From:    Neil Todd  <TODD(at)FS4.PSY.MAN.AC.UK>
Date:    Tue, 2 Jun 1998 19:27:11 GMT

dear list It just so happens that i've recently marked an undergraduate project on links between musical preference and socially deviant behaviour. The following references may possibly be of relevance. Arnett et al (1991) Heavy metal music and reckless behaviour. J. Youth and Adolescence 20, 573-592. Barongan et al (1995) The influence of misogynous rap music on sexual aggression against women. Psychology of Women Quaterly 19, 195-207. Cattell et al (1954) Musical preferences and personality. Journal of Social Psychology 39, 3-24. Hansen et al (1990) Rock muisc videos and antosocial behaviour. Basic and Applied Social Psychology 11, 357-369. King (1988) Heavy metal music and drug abuse. Postgraduate Medicine 83, 295-304. Lawrence et al (1991) The effects of sexually violent rock music. Psychology of Women Quaterly 15, 49-63. Robinson et al (1996) Exploring the relationship between personality and the appreciation of rock muisc. Psychological Reports 78, 259-269. Strouse et (!995) Gender anf familiy as moderators of the relationship between music video exposure and adolescent sexual permissiveness. Adolescence 30, 505-519 Took et al (1994) The relationship between heavy metal and rap music and adolescent turmoil. Adolescence 29, 613-621. Wass et al (1988) Adolescent's interests in and views of destructive themes inrock music. Omega 19, 177-186. >Date: Tue, 2 Jun 1998 09:41:44 PDT >Reply-to: Dan Ellis <dpwe(at)ICSI.BERKELEY.EDU> >From: Dan Ellis <dpwe(at)ICSI.BERKELEY.EDU> >Subject: ATOM BIGGS: ROCK MUSIC >To: AUDITORY(at)LISTS.MCGILL.CA > >Dear List - > >Do any of you know of actual research relevant to this question? >Thanks. > > DAn. > >------- Forwarded Message >From: "ATOM BIGGS" <forbiggs(at)> >To: <dpwe(at)ICSI.Berkeley.EDU> >Subject: ROCK MUSIC >Date: Mon, 1 Jun 1998 21:03:51 -0700 > >Dan Ellis: > >Dr. Al Bregman said you might be able to help me, or at least send out a >post on your "auditory" e-mail list. I'm involved in a discussion over >the topic of "rock music". It's being said that the syncopated beats of >rock music create physiological desires for sex and violence which >completely offsets any altruistic message that a rock song might >contain. Does this reasoning have any credence whatsoever? My >understanding is that, apart from the lyrics, music's effect on thoughts >and moods vary greatly from person to person and culture to culture. >What is your insight on this? Do you know of any related research? > >atom biggs forbiggs(at) > >------- End of Forwarded Message > >Email to AUDITORY should now be sent to AUDITORY(at) >LISTSERV commands should be sent to listserv(at) >Information is available on the WEB at > Email to AUDITORY should now be sent to AUDITORY(at) LISTSERV commands should be sent to listserv(at) Information is available on the WEB at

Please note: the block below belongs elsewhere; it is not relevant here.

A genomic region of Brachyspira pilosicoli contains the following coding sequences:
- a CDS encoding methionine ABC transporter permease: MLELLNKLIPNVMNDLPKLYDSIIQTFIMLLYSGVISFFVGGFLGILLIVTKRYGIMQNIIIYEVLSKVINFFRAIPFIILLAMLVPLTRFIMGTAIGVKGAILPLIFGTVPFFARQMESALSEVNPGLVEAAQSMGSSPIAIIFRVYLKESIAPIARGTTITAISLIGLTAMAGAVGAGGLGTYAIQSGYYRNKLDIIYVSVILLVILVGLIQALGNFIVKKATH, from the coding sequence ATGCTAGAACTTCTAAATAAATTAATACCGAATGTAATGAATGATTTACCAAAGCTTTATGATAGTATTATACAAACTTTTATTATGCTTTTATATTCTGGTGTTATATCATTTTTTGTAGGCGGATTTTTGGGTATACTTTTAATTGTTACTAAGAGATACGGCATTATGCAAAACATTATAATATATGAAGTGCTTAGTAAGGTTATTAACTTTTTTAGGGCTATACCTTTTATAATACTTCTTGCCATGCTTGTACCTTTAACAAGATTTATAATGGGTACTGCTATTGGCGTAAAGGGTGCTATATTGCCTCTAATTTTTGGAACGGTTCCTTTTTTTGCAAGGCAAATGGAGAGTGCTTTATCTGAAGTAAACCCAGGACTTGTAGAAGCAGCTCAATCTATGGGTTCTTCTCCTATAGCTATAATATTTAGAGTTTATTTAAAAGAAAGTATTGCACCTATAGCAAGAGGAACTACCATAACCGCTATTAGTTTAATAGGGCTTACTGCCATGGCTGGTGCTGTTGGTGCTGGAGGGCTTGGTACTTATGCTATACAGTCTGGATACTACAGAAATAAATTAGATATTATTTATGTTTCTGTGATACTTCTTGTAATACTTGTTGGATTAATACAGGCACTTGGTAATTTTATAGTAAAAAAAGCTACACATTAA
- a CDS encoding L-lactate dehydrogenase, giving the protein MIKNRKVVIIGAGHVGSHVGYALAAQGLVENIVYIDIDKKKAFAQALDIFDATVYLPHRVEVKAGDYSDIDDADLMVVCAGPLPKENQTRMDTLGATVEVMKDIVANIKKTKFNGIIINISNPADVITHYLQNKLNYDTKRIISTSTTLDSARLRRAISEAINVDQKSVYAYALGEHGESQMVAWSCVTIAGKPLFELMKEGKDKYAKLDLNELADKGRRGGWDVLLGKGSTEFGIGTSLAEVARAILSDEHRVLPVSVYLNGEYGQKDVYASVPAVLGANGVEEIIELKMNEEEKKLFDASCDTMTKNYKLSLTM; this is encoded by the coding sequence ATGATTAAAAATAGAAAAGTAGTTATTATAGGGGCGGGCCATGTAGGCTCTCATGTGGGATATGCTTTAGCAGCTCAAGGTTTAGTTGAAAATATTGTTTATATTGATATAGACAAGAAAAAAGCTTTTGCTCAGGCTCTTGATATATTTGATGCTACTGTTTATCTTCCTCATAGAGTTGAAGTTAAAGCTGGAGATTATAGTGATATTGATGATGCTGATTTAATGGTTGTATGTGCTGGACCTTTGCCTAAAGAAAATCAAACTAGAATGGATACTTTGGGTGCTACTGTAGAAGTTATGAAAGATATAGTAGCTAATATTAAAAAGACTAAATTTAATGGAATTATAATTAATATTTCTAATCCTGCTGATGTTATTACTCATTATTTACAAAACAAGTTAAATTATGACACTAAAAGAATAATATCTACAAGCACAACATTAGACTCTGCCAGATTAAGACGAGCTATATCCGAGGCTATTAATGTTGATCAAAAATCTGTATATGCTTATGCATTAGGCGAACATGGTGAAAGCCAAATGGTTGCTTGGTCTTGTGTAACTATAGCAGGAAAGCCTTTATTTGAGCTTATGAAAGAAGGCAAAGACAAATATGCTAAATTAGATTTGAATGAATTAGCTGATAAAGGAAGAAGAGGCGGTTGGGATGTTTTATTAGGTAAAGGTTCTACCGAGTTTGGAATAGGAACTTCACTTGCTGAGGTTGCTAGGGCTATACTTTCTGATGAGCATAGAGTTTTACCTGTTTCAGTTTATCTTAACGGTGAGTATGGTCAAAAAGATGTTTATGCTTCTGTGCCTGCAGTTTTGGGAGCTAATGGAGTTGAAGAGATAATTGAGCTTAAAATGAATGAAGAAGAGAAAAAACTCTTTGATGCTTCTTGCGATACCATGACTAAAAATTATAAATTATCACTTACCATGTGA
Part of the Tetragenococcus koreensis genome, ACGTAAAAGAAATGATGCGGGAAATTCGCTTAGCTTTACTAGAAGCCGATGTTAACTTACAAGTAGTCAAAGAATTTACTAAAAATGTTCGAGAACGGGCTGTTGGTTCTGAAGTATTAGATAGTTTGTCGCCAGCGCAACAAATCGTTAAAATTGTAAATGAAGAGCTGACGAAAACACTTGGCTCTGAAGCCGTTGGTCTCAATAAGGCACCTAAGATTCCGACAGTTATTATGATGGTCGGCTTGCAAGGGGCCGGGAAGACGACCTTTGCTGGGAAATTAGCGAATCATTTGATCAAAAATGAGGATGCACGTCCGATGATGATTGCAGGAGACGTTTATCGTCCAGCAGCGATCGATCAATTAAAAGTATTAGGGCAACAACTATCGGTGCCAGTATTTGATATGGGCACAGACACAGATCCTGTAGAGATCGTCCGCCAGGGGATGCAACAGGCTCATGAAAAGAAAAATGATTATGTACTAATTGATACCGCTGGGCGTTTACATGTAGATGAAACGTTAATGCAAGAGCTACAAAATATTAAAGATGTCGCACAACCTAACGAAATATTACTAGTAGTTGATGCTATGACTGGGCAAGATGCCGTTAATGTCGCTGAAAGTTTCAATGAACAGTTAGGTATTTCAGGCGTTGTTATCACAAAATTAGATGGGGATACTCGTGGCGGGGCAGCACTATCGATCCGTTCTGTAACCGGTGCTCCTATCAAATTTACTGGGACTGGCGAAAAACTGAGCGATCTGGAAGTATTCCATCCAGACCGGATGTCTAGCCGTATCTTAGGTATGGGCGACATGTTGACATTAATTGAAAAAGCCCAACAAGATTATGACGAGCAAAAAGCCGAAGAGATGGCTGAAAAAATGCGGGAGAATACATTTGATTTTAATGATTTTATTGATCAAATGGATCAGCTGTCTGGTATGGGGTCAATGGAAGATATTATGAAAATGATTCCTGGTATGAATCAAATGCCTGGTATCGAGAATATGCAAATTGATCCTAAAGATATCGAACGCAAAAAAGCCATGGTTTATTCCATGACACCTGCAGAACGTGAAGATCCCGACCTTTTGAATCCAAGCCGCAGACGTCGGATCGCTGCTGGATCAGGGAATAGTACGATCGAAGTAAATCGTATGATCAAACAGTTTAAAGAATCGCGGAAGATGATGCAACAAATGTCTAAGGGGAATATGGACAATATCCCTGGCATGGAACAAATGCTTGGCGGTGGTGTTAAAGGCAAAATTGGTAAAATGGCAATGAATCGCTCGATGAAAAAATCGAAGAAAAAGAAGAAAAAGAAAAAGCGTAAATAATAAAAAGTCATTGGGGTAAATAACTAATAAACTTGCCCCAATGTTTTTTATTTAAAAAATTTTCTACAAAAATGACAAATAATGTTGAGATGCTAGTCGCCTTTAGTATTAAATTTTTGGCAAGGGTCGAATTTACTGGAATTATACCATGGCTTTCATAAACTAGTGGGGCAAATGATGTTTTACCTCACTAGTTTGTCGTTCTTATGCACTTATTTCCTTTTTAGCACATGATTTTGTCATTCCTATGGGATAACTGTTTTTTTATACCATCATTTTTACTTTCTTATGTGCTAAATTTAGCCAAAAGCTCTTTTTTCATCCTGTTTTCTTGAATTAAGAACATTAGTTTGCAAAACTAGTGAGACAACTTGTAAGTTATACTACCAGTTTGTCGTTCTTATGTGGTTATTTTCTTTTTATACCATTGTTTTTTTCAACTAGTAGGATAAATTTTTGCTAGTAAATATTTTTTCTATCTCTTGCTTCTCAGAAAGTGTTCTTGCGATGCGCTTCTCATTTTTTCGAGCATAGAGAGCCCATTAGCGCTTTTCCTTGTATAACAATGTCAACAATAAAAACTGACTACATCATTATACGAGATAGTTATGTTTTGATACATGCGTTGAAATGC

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Electrical Engineering Dept., Columbia University